Trappers suing for $64M. Say Hydro, province took away livelihood
Will $64 million help? I know it would help me. It would help me to buy a new gullwing AMG Mercedes SLS, for example. But, the question is: will it help the trappers in Chemawawin? First, the history:
In 1968, Hydro builds a damn, and floods 500,000 acres of land -- "one of the best wildlife areas in North America" according to the lawyer that the band hired. Prior to building the damn, Hydro, attempting to do the right thing one would suppose, negotiates with the affected community and moves them to a new location, giving them roads, schools, running water and electricity for the first time. While you might think that this would lead to an improved standard of living, alcohol abuse took hold of the community "as it became clear the new site, built on bedrock, was no good for traditional trapping, hunting and agricultural practices." There is cause-and-effect implied in that statement that I am not convinced is true. Many other communities got plagued with alcohol abuse, without any drastic change in their trap lines to blame it on. But in any case, many years later in 1990 Hydro paid $13.7 mil to Chemawawin to compensate for the "outstanding effects of the damn."
End of story? Hell no ... Another 18 years later, a group of trappers from the community are going after Hydro for $64 million in lost income. This is for "as many as" 118 trappers or descedants, suffering a 50% drop in their standard of living (I guess running water and electricity don't count). That's over half a million dollars for each of the 118 people.
Sanity check time: $64 million works out to over $1.5 million per year since the damn opened. If this represents a 50% decrease in their revenues from trapping, then that implies that the total value of their trapping, had that revenue not been lost, would have been over $3 million per year -- more than the value of all wild fur produced in the province each year by over 7000 trappers, according to the Manitoba Trappers Association.
Now, I'm not saying the trappers in Chemawawin are not 428.5 times better at trapping than everybody else, or that their former land wasn't that much better. I just find it hard to believe, is all. The cynic in me is thinking that this is one last money grab before the trappers in question get too dead or forgetful to recall the glory days of catching 500 muskrats a week.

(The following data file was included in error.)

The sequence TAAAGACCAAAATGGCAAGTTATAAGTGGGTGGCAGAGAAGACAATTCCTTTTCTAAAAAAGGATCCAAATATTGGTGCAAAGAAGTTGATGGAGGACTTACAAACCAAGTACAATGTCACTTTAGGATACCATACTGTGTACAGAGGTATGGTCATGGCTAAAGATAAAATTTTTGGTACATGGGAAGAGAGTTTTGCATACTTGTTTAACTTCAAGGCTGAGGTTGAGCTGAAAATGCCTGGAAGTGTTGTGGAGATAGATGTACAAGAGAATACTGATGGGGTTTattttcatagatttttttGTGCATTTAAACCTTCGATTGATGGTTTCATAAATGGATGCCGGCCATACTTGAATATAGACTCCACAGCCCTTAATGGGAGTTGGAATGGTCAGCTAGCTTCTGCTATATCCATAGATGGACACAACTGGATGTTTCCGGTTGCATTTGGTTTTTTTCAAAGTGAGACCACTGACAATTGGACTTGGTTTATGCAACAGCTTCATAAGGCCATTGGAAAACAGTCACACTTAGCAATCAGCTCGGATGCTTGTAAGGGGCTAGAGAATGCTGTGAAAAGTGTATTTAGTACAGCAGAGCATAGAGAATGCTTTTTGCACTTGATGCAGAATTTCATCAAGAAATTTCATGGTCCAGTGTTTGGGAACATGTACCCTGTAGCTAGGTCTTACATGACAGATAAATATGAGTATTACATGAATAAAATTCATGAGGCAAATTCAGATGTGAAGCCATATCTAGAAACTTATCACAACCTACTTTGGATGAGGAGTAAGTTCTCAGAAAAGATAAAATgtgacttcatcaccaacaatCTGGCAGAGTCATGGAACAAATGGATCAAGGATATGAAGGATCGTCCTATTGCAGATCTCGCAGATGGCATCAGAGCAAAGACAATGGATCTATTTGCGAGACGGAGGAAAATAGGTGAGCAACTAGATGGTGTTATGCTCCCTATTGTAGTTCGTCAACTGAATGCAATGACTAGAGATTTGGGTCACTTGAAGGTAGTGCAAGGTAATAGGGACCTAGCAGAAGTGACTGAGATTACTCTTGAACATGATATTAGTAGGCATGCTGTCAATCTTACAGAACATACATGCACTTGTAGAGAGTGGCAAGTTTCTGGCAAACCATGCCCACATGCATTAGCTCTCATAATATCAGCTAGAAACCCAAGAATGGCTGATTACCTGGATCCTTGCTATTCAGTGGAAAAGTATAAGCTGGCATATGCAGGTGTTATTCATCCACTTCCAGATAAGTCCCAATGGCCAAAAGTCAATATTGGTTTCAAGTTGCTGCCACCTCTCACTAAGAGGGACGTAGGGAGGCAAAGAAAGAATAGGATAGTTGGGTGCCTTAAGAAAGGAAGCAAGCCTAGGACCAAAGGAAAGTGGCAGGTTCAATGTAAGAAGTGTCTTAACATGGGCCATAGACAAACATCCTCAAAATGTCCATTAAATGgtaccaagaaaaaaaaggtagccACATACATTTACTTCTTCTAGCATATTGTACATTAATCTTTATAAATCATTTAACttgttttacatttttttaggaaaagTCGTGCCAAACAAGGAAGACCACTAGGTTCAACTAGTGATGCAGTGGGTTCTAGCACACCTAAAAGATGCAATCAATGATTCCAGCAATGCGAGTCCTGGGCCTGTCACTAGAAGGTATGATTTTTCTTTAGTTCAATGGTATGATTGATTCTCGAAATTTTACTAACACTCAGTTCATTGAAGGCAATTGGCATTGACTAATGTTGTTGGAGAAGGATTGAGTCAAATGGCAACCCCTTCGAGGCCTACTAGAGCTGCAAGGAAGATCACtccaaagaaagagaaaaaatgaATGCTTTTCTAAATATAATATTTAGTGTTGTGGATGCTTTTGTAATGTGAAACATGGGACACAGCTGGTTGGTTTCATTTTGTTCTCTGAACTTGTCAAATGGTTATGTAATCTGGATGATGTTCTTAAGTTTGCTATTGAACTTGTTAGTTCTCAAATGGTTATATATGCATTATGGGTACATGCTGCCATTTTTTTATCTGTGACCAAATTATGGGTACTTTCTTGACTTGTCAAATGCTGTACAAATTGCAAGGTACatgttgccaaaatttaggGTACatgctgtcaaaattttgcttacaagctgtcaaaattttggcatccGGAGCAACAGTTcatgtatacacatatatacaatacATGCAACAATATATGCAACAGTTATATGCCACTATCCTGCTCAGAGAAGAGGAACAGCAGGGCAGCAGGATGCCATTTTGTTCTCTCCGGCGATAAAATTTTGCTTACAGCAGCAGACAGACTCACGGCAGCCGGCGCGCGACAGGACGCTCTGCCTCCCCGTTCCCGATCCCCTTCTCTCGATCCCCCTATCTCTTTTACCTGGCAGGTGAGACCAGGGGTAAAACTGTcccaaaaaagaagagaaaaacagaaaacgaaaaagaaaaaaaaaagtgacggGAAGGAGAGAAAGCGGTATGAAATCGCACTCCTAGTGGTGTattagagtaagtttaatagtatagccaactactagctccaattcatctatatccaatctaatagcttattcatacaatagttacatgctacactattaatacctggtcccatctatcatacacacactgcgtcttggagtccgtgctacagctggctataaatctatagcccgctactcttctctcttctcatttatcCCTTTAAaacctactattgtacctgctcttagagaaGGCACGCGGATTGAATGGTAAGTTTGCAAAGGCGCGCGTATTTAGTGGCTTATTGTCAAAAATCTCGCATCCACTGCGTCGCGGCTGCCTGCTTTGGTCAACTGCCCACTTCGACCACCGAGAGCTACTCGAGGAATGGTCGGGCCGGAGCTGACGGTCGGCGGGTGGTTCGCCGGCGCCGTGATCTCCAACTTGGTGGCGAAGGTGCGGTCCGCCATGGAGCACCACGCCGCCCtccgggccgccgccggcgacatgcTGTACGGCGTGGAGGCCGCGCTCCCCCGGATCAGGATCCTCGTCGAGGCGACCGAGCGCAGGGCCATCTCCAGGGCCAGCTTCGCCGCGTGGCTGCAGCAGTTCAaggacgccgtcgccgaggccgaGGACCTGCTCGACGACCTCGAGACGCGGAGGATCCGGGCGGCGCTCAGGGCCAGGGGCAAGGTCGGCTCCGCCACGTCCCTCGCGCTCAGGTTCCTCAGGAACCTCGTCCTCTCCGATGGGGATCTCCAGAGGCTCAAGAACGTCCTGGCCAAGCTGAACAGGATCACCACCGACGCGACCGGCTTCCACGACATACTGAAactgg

I wrote in the comments of a recent post by David Watson that, while in general racial tensions have largely decreased in Canada, they seem to be growing larger with respect to the First Nations. There is increasing frustration among many Native leaders and groups that they are not being properly compesated for past wrongs, and continue to be denied the resources that they deserve; and there is increasing frustration among non-Natives that the more the government gives, they more the First Nations demand. There is a sentiment that it is high time they take responsibility for their own state of affairs -- a sentiment that grows each time an unreasonable demand like this is made. As the demands get bigger, the divide grows larger.
*** update: in related news ***
oh geeze, this isn't gonna help with the whole racial tension thing ...
Last week the band council on the Kahnawake reserve, southwest of Montreal, delivered letters to 26 people identified as non-natives living with their Mohawk spouses or partners. The recipients were told they had 10 days to leave.Ottawa, as all Canadian governments tend to do, is avoiding this like the plague:
"It is important for people to realize that whether I like the decisions or not, these are decisions made by First Nations people on their own land," Mr. Strahl told reporters in Ottawa.Whatever.
Mr. Delaronde said all the eviction letters were delivered last week. He could not say whether anyone has heeded the notice yet. The band council plans to publish the names of anyone who has not left by next week, he said.